Gambling and the FIFA World Cup 2022 – Part 2

Gambling and the FIFA World Cup 2022 – Part 2 150 150 Shaun Richards

Gambling and the FIFA World Cup 2022
Part 2

In the previous part of this case study, we showcased some findings about UK Citizens betting on the FIFA World Cup 2022 versus those who won’t bet. A key discovery was 44% are classified as moderate or severe in their experiences towards gambling, when assessed by the Problem Gambling Severity Index (PGSI).

The Problem Gambling Severity Index (PGSI) is a measurement used in the Health Survey for England, the Scottish Health Survey, and the Welsh Problem gambling Survey respectively. The PGSI was developed by Ferris and Wynne (2001) specifically for use among the general population rather than within a clinical context. It helps to determine the potential level of risk a person has to gambling.

With the men’s FIFA World Cup 2022 happening at the time of writing, we wanted to find differences in habits and personality types among World Cup bettors in accordance with the PGSI’s different gambling consequence index.

What did we do?

Using the CitizenMe Marketplace, CitizenMe and Joshua Weller, an expert in the study of risk behaviours at the University of Leeds, conducted a case study looking at Gambling and the FIFA World Cup 2022 among users (Citizens) of the CitizenMe app. The CitizenMe app gives Citizens the ability to gather and share their own data in a fully consented and anonymous way via questions and answers. Citizens are able to see their personal human data in one place – on their smartphone – and be in control of how that data is used.

When asked, some 970 UK Citizens said they would be watching the FIFA World Cup 2022. Of these, we filtered out those who had never gambled in their life, leaving 724 UK Citizens. We then reviewed answers from those who said they would gamble on this World Cup, leaving 312 UK Citizens. 

These 312 UK Citizens completed the 9 questions Problem Gambling Severity Index (PGSI) psychometric test to understand their propensity to gamble. The PGSI scoring for these 312 bettors produced the following splits:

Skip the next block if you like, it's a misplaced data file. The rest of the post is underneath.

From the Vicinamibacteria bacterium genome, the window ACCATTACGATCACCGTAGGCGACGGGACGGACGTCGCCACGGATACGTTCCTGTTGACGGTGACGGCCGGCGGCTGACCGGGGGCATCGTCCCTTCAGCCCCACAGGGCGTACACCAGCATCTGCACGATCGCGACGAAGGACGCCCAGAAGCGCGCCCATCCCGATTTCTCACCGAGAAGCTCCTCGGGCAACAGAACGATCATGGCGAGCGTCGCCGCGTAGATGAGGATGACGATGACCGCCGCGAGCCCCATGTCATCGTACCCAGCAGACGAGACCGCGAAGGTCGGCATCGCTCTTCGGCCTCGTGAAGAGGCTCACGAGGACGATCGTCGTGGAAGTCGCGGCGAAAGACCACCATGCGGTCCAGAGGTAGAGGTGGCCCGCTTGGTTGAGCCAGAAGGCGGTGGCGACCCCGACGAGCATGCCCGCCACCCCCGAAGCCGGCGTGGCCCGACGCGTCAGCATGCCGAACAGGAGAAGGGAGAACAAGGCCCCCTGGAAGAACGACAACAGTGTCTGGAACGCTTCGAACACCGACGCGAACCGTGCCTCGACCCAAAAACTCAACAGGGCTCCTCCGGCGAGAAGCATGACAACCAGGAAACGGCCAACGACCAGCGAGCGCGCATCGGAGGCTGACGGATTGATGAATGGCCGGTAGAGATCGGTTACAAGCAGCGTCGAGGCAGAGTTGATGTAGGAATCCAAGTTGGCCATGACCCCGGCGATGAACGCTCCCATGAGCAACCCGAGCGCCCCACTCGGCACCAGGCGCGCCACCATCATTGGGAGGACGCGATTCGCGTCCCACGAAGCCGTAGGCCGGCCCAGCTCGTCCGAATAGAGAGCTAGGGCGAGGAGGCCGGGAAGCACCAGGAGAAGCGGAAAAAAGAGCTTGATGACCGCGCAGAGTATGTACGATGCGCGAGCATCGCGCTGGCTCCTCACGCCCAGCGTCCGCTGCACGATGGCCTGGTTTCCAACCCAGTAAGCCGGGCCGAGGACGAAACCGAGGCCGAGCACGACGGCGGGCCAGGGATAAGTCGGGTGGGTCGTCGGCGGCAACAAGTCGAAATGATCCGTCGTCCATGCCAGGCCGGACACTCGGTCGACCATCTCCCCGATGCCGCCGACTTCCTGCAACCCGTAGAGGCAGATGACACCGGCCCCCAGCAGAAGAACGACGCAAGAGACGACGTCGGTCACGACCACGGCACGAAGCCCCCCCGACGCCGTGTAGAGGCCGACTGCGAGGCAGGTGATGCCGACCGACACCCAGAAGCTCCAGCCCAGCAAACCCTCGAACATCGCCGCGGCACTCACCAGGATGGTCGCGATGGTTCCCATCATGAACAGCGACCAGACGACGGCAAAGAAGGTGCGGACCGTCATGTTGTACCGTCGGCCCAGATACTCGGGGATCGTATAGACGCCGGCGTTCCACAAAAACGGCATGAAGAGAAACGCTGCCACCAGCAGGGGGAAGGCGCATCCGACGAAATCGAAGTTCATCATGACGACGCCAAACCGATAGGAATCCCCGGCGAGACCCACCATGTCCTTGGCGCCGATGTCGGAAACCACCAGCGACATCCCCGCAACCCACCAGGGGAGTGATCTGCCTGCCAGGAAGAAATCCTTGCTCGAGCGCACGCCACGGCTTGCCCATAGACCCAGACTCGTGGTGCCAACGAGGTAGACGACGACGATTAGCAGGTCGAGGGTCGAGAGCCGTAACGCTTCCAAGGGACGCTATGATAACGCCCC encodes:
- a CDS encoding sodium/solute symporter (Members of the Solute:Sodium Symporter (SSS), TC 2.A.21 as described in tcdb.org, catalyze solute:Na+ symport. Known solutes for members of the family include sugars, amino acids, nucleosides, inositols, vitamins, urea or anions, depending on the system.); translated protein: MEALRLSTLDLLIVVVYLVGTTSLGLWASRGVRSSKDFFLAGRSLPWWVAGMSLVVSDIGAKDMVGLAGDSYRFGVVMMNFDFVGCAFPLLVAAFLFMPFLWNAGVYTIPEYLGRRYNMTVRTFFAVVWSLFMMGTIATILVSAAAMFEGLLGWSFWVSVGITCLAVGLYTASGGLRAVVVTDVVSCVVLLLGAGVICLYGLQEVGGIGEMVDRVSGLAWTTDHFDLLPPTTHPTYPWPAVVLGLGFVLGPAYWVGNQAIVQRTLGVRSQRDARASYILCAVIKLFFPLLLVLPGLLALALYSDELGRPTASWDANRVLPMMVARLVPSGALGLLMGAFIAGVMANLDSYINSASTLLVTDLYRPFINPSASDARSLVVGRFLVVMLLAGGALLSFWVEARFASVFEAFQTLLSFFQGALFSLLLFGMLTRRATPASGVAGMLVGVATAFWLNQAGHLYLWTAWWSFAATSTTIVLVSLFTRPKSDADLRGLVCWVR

Citizens who gamble with no negative consequences (No Consequence)


Citizens who experience a low level of problems with few or no identified negative consequences (Limited Consequence)


Citizens who experience a moderate level of problems leading to some negative consequences (Moderate Consequence)


Betting with negative consequences and a possible loss of control (Severe Consequence)

What we found?

Here are 7 key trends found between the different gambling consequence groups:

1. The higher the consequence of gambling, the lower the level of Conscientiousness in CitizenMe’s OCEAN Big 5 personality test:

2. There is a linear trend indicating that the greater the consequence, the more likelihood for ADHD tendencies:

3. Thrill Seeking personality trait is significantly higher among the moderate and severe consequences groups:

4. The group with the most severe gambling consequence is more likely to have gaming apps on their smartphone:

5. As the gambling consequence increases, so do the number and price of bets on the World Cup 2022:

World cup icon by Syawaluddin from Noun Project

6. Interestingly, the severe consequence group are less likely to do their betting solely online compared to the other groups:

7. Finally, and probably most predictably, there is a building trend that the World Cup has facilitated an increase in betting habits:

Is the collective more impactful than the individual?

Working in conjunction with an expert in the study of risk behaviours, Joshua Weller from the University of Leeds, CitizenMe wanted to understand if combining the key personality traits found in this study with Citizens’ PGSI scoring could provide a more rounded view of a Citizen.